|< Free Open Study >|
6.2 The Common Misuse of Multiple Inheritance
Since multiple inheritance misuse is so prevalent in object-oriented designs, it makes sense to investigate the reasons for this misuse and see why it is so dangerous. Let us assume that we have three classes: Wings, Fuselage, and Cockpit. We would like to construct an Airplane class from these three classes. We can accomplish the design using two different object-oriented constructs. We could have the Airplane class inherit from Wings, Fuselage, and Cockpit, or it could contain them. Since wings are made of aluminum and rivets, we can extrapolate our design to include them (see Figure 6.1).
Which method is better? Many designers will say that the use of multiple inheritance is wrong because Airplanes are not special types of Fuselages. So what? You took my word for it when I stated that inheritance should always model a specialization hierarchy. Why is it important to do this? Let us examine the data of the two Airplanes. What is the difference between the two designs? It turns out that there is no difference in typical language implementations of multiple inheritance. The only difference in C++ is that the system names the Wings, Fuselage, and Cockpit objects in the first design and the developer names them in the second design. If the data is the same, then the difference must be in the behavior of the Airplane. In the second design, what can an Airplane do, that is, to which messages can it respond? If you guess fly and cost, then consider that rivets know how to heat themselves. Now what can an Airplane do? Of course, the Airplane does not get the heat message in the second design. Why? Because containing an object of a class does not imply that the interface of the containing class gets the interface of the contained class. This is an important characteristic of the containment relationship. The second design is a black-box design. You, the user of an Airplane, do not care how I, the implementor of the Airplane, created the internal design. It makes no difference to you if I broke down an Airplane into a narrow and deep hierarchy as it is pictured above or whether I designed my Airplane as a broad and shallow class containing 6,000 data members like needle gauge covers, oxygen mask cups, oxygen mask hoses, oxygen mask release levers, needle gauge needles, Naugahyde, seat belt buckles, seat belt clasps, etc. So long as the Airplane flies and computes its cost, the users of Airplane are happy. They do not care how the job is accomplished.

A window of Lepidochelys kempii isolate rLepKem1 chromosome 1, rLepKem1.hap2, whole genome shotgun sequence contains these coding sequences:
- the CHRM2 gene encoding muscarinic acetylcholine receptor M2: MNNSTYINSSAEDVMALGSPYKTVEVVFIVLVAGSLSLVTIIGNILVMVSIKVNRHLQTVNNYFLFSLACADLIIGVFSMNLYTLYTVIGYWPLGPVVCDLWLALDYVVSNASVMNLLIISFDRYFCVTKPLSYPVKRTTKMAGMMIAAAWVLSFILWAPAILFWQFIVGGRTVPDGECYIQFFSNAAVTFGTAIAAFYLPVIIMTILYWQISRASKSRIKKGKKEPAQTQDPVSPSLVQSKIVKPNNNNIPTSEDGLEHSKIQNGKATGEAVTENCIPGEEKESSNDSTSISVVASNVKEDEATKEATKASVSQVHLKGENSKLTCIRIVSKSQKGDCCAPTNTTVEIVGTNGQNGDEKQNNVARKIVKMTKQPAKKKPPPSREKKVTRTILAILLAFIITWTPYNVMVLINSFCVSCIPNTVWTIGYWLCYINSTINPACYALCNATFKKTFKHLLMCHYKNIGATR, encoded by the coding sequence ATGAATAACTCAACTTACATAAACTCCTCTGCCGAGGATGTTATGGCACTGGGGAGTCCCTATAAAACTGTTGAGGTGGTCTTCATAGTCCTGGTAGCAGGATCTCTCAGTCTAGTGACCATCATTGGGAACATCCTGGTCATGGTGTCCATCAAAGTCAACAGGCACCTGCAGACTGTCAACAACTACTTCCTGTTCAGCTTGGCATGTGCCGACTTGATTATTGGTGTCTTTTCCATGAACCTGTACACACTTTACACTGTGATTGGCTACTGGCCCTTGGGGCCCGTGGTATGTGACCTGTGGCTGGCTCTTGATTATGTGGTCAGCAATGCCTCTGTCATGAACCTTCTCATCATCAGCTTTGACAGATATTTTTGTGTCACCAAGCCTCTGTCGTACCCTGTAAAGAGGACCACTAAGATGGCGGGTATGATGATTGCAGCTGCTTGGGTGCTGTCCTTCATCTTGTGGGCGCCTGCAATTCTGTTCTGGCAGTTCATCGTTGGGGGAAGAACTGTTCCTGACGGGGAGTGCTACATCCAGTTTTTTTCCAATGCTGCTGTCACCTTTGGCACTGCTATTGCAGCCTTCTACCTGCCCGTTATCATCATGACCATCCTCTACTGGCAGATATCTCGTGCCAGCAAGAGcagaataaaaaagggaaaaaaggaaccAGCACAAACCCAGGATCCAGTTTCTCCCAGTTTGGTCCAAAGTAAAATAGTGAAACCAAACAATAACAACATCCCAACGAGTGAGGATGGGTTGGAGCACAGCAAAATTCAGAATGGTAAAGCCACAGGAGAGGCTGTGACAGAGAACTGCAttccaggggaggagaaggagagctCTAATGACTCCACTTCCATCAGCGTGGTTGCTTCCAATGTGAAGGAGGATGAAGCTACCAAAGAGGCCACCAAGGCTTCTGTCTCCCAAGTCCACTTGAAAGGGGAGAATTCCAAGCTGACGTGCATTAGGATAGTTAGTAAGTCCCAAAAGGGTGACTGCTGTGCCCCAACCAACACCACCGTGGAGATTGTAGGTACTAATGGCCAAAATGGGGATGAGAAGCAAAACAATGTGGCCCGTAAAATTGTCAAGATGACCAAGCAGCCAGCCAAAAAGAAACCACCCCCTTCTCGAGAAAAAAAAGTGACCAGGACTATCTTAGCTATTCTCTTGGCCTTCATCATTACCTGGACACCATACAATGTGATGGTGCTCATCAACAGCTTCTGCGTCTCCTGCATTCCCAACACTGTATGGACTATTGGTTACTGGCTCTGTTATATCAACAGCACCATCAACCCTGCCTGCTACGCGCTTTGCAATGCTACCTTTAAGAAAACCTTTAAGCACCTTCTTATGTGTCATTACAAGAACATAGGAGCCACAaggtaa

To which messages can the Airplane of the first design respond? This is the fundamental problem with using multiple inheritance to simulate containment. The user of the multiply inheriting derived class (i.e., the Airplane) must know how it was implemented in order to use it. This is an unnatural relationship and implies that the Airplane can perform any function that each of its pieces is able to perform. Inheritance is intrinsically a white-box design construct, while containment is intrinsically a black-box design construct. Whenever given the choice between white- and black-box design, always choose the black-box construct. The C++ developers who claimed that multiple inheritance was ruining their designs and their chances for creating reusable components were misusing multiple inheritance by using it in place of the containment relationship. If I thought multiple inheritance was necessary in a language for the implementation of the containment relationship, then I would have been screaming for C++ 2.0 as well.
These two questions will get you out of trouble most of the time. The answers will be yes/no or no/yes, respectively. A yes to the first question and no to the second implies you need inheritance. The opposite answers imply that containment is the better choice. Watch out for accidental multiple inheritance. Consider the following statements checking for legal multiple inheritance.
Is this a valid example of multiple inheritance? No, because citrus fruit is a special type of food (assuming there do not exist inedible citrus fruit). Watch out for accidentally detecting the transitivity of the inheritance relationship and trying to model it as multiple inheritance (see Figure 6.2). Always ask yourself a third question, "Are any of my base classes derived classes of the other base classes?"
Hierarchies that violate this heuristic have what is called accidental multiple inheritance.
|< Free Open Study >|